Nova Scotia judge upholds medical privacy and bodily autonomy against employer demands

Judge Rickcola Brinton is trying to revive a complaint against the province's former top judge, alleging that judicial misconduct is responsible for the initial complaint being dismissed.

Nova Scotia judge upholds medical privacy and bodily autonomy against employer demands
THE CANADIAN PRESS/HO-Nova Scotia Judiciary
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A provincial court judge in Nova Scotia wants her complaint against her former employer for requesting her COVID-19 vaccine status revived, citing inappropriate dismissal.

Judge Richcola Brinton originally filed a complaint against Judge Pamela Williams last June, alleging judicial misconduct and a violation of her rights as the courts demanded unequivocal adherence to COVID-19 vaccine status disclosure.

The complaint was initially dismissed by Chief Justice Michael J. Wood in the fall of 2023, prompting Brinton to file for a judicial review of the decision.

Brinton’s legal team stated that Brinton was not given the option to respond to the submissions used in Justice Woods’ decision and that the complaint was inappropriately dismissed, during court proceedings in Halifax last week.

Justice Christa Brothers, who is overseeing the judicial review in Halifax’s Supreme Court, reserved her decision until a later date.

The Chief Judge of Nova Scotia Provincial Court – overseen by Williams until her term ended in August – imposed a COVID-19 vaccine mandate on Provincial Court Judges in 2021 that denied court entry to those who did not adhere to the requirement.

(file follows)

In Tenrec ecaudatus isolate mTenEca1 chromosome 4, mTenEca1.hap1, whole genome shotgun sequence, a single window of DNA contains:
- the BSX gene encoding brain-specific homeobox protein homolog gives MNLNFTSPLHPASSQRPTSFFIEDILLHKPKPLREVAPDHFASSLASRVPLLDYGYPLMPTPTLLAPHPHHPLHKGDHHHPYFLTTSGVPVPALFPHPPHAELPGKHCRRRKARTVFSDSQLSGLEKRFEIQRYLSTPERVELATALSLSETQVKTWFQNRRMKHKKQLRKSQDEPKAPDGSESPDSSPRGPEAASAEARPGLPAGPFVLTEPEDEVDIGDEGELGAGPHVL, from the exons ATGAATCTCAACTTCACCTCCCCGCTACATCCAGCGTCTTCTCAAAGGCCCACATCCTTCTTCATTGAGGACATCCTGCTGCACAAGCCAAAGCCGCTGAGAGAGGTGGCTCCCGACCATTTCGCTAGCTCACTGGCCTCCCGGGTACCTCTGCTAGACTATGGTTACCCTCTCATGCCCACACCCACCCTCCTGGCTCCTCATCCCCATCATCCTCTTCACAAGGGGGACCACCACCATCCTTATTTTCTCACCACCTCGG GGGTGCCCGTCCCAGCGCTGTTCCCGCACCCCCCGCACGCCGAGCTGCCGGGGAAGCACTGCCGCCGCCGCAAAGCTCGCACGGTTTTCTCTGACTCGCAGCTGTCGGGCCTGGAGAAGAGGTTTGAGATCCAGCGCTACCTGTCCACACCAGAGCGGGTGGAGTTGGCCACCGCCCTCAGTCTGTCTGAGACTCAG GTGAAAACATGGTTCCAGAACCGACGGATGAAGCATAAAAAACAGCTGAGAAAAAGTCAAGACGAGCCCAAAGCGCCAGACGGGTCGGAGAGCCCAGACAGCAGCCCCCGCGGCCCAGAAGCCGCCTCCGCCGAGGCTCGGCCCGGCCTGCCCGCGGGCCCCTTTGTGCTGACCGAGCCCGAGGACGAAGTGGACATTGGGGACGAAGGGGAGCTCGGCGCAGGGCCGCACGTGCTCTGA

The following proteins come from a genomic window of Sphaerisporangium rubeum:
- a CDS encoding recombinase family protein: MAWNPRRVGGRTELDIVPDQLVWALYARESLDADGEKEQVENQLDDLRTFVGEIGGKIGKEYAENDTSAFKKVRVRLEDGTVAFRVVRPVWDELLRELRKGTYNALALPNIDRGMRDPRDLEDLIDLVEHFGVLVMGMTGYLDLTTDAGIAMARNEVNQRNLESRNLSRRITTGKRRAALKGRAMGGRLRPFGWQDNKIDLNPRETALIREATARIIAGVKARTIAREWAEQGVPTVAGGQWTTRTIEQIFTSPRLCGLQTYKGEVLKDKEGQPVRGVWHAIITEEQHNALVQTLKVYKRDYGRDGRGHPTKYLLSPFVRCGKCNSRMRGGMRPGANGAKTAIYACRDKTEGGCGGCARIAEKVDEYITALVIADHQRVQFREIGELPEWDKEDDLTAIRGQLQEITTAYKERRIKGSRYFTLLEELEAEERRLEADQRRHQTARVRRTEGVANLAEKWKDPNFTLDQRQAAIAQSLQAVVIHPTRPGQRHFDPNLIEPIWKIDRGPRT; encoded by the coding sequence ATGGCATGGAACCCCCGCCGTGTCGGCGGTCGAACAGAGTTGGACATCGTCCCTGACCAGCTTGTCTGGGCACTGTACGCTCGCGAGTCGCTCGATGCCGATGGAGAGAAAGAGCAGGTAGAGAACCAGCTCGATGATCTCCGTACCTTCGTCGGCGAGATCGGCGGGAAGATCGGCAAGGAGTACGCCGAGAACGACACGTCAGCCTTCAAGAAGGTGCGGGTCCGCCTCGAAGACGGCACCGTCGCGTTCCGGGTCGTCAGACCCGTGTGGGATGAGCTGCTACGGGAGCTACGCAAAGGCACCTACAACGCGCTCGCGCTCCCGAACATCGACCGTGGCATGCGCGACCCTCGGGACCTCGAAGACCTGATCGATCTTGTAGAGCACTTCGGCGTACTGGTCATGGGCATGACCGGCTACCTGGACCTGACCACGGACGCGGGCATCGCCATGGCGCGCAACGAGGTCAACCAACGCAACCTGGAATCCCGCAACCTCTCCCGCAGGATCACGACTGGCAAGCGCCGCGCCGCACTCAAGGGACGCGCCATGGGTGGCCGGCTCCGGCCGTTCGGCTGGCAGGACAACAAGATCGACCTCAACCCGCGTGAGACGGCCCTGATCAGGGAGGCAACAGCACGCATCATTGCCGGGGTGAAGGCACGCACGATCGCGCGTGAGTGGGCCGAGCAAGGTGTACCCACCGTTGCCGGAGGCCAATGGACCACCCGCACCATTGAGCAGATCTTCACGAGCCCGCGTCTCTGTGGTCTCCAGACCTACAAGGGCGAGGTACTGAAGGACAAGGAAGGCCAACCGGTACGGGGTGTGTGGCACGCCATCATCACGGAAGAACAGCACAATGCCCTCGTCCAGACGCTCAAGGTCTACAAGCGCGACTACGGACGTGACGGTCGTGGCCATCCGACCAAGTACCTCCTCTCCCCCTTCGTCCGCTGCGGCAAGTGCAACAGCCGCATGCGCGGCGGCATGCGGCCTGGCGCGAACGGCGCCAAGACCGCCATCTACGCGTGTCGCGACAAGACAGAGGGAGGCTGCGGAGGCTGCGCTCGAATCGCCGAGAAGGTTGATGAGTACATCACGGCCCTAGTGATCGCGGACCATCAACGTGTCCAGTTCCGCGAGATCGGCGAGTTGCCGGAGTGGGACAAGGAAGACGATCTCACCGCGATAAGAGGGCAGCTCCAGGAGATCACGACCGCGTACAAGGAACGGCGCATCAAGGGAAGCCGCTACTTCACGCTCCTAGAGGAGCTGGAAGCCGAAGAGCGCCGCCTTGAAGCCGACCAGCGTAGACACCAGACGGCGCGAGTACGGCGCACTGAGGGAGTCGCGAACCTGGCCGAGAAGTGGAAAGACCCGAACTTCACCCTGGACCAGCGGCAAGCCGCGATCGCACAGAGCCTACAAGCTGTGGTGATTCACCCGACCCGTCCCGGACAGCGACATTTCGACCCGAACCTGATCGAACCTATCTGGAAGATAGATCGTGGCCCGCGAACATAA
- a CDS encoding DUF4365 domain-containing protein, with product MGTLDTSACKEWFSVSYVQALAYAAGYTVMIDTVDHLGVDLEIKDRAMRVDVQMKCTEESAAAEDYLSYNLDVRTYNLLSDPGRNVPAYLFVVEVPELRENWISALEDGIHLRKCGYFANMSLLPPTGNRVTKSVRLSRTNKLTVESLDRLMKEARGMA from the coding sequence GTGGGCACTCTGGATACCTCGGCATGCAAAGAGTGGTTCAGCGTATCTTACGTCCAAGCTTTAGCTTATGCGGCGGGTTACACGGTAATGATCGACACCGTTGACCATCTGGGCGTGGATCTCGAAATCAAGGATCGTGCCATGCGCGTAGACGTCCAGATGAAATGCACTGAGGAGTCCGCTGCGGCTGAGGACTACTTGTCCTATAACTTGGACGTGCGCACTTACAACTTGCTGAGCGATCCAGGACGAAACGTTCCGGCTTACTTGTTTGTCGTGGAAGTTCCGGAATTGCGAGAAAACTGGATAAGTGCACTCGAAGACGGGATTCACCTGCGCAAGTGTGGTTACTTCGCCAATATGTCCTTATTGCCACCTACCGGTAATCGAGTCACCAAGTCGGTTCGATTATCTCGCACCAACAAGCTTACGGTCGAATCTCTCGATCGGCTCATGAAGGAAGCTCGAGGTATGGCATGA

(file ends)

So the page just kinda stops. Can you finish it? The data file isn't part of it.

When Brinton refused to share her confidential medical records, Williams threatened her with suspension and a misconduct complaint. Williams then contacted Brinton’s doctor directly, both in writing and by phone, to request her private medical information.

“Judge Brinton should be commended for taking a principled stand seeking to uphold public trust in the administration of justice, despite majoritarian sentiment at the time promoting vaccine mandates and the disclosure of private medical information,” shared Marty Moore, a lawyer representing Justice Brinton. “The Nova Scotia Supreme Court is being asked to uphold the integrity of the process for reviewing judicial misconduct complaints, and to ensure that such complaints are fairly determined.”

Brinton has filed a separate civil suit against Williams and the provincial court, alleging that her rights to judicial independence and medical privacy were violated when Williams pressured her to disclose her COVID-19 vaccination status. A hearing on the matter is scheduled for July 2.

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